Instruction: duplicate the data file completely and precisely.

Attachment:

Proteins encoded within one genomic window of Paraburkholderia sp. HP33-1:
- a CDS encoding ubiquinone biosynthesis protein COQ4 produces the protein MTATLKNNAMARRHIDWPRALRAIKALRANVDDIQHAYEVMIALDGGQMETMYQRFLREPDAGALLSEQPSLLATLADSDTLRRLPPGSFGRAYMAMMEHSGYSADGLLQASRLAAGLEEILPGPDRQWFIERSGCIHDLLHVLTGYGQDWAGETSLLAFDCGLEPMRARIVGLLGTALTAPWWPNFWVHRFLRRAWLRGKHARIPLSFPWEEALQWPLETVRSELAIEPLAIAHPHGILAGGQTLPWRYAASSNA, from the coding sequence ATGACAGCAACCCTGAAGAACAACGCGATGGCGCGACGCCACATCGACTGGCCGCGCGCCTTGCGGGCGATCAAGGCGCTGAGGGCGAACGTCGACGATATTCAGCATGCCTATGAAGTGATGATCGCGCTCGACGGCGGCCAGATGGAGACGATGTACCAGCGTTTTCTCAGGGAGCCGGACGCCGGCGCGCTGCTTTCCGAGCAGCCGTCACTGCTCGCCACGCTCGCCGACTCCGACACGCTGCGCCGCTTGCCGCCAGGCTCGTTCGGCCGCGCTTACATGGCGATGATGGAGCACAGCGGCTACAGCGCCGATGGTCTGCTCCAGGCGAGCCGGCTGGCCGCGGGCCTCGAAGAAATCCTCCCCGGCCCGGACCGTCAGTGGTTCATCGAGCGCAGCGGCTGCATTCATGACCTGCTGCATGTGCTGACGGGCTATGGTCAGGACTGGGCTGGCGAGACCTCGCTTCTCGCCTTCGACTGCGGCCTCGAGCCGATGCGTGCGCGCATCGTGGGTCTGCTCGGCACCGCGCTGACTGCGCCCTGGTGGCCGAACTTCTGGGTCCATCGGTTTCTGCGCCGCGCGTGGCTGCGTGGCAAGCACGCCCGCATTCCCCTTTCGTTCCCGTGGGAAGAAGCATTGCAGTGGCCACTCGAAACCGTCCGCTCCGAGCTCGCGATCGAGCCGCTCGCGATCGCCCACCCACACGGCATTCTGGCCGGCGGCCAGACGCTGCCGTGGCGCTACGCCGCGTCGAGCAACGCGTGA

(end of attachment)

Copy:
Proteins encoded within one genomic window of Paraburkholderia sp. HP33-1:
- a CDS encoding ubiquinone biosynthesis protein COQ4 produces the protein MTATLKNNAMARRHIDWPRALRAIKALRANVDDIQHAYEVMIALDGGQMETMYQRFLREPDAGALLSEQPSLLATLADSDTLRRLPPGSFGRAYMAMMEHSGYSADGLLQASRLAAGLEEILPGPDRQWFIERSGCIHDLLHVLTGYGQDWAGETSLLAFDCGLEPMRARIVGLLGTALTAPWWPNFWVHRFLRRAWLRGKHARIPLSFPWEEALQWPLETVRSELAIEPLAIAHPHGILAGGQTLPWRYAASSNA, from the coding sequence ATGACAGCAACCCTGAAGAACAACGCGATGGCGCGACGCCACATCGACTGGCCGCGCGCCTTGCGGGCGATCAAGGCGCTGAGGGCGAACGTCGACGATATTCAGCATGCCTATGAAGTGATGATCGCGCTCGACGGCGGCCAGATGGAGACGATGTACCAGCGTTTTCTCAGGGAGCCGGACGCCGGCGCGCTGCTTTCCGAGCAGCCGTCACTGCTCGCCACGCTCGCCGACTCCGACACGCTGCGCCGCTTGCCGCCAGGCTCGTTCGGCCGCGCTTACATGGCGATGATGGAGCACAGCGGCTACAGCGCCGATGGTCTGCTCCAGGCGAGCCGGCTGGCCGCGGGCCTCGAAGAAATCCTCCCCGGCCCGGACCGTCAGTGGTTCATCGAGCGCAGCGGCTGCATTCATGACCTGCTGCATGTGCTGACGGGCTATGGTCAGGACTGGGCTGGCGAGACCTCGCTTCTCGCCTTCGACTGCGGCCTCGAGCCGATGCGTGCGCGCATCGTGGGTCTGCTCGGCACCGCGCTGACTGCGCCCTGGTGGCCGAACTTCTGGGTCCATCGGTTTCTGCGCCGCGCGTGGCTGCGTGGCAAGCACGCCCGCATTCCCCTTTCGTTCCCGTGGGAAGAAGCATTGCAGTGGCCACTCGAAACCGTCCGCTCCGAGCTCGCGATCGAGCCGCTCGCGATCGCCCACCCACACGGCATTCTGGCCGGCGGCCAGACGCTGCCGTGGCGCTACGCCGCGTCGAGCAACGCGTGA